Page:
CS: It's about doing what you can to make it look good. A lot of it is sort of steering production design and lighting. Simple things like that that actually gives more of a sense of scale than is actually there. And then in terms of just fight action, it's being very selective and it's building a lot of tension to the fights. The actual fight themselves while elaborate are not as elaborate as other sequences. You'll notice we don't do car chases. We couldn't do it and make it look as good so we just try to manage our resources wisely and everyone works incredibly hard up there and is committed to keeping up the look.
JH: In staying on course with your plans, what has surprised you with the first season? What weren't you expecting to occur?
CS: I'm pleased that the Michael/Nikita relationship was embraced and it was something I was concerned about because I knew from the USA Network series that the Michael/Nikita relationship was very different. In that show, that relationship was the core - the Buffy/Angel, if you will, of that show - and I was really hoping and I was worried that we were going to try something different and I'm glad that our version works, too. I'm also surprised about the level of production that we've been able to keep up. It's certainly the best looking show I've been associated with.
JH: Obviously, you're doing something right with Nikita and Michael because I've seen a lot of fans on Twitter desperate to know where 'Mikita' is going. What can you tell me?
CS: The first episode back is a major shift in the Nikita/Michael arc of the first season and we also get to see some flashbacks with them. This one is on their first mission out together where it's just them alone with nobody else around. It's the time when they first hooked up. The whole episode is about their relationship.
JH: When is Amanda going to start physically kicking some ass? We know Melinda Clarke has it in her!
CS: How about this? Amanda will kick some butt but it will not be out, it will be in. She'll be in. That will happen.
JH: 'Not be out, it will be in.' Interesting. Now, we've gotten a lot of Alex flashbacks but why hasn't there been as much about Nikita's backstory?
CS: The reason for that - and this is actually something that surprised me a bit - the reason for that is I kind of designed this show with the assumption that people know the basic Nikita story just based on the movies and series that came before and Alex was a character who you didn't know. It afforded me the chance to create a different backstory for this character that would turn into and pay dividends to character and plot later on. I didn't want to do that with the Nikita character and say that she's not a junkie from the streets but she's a martian. [Laughs.] I wanted to keep it true but within that there are new things to learn about Nikita. I feel like that is another of the surprises I have that some people know about Nikita but other people don't. So, we are going to dive back into some of her pre-Division days.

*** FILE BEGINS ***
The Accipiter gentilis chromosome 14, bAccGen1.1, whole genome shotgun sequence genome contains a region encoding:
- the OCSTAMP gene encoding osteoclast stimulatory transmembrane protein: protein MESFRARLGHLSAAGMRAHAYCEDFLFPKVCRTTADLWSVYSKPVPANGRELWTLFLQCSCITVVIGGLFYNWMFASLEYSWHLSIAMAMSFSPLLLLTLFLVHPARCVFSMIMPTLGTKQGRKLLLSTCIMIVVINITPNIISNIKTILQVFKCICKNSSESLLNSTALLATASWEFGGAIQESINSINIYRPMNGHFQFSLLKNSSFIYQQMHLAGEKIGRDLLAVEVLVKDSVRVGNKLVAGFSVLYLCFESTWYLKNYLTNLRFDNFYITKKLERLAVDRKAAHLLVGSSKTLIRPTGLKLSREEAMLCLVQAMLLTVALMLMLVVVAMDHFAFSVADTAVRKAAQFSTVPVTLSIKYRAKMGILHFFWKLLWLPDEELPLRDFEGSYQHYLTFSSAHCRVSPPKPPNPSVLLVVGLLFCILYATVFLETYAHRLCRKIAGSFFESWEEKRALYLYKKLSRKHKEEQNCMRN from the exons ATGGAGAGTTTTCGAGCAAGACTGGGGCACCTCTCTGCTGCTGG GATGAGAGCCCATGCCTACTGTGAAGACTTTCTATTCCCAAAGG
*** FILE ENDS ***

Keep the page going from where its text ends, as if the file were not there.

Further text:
JH: In talking about the Nikita and Alex relationship, if I were a betting man I would venture to guess that they could become more rivals than teammates before the season is through. Could you talk about where their relationship is going?
CS: I would say their relationship is headed in that direction. It's headed in that direction because Alex is a willful girl. One thing that happens on the show is that cycles repeat. Division trained Nikita and then she broke free from them. Here she is being a mini-Division to Alex and training her up which she thinks is for all the right reasons. But it's not just those characters but there are several other characters where that cycle repeats. People give birth to something and then it kind of grows up and bites you! [Laughs.]
JH: So in terms of the upcoming first season finale, can we expect a cliffhanger or are things wrapped up?
CS: It's not a people-are-in-peril cliffhanger but things are wrapped up but everything changes so certain things are resolved and certain new problems crop up.
"Nikita" returns with new episodes tonight at 9:00/8:00c on The CW right after "The Vampire Diaries."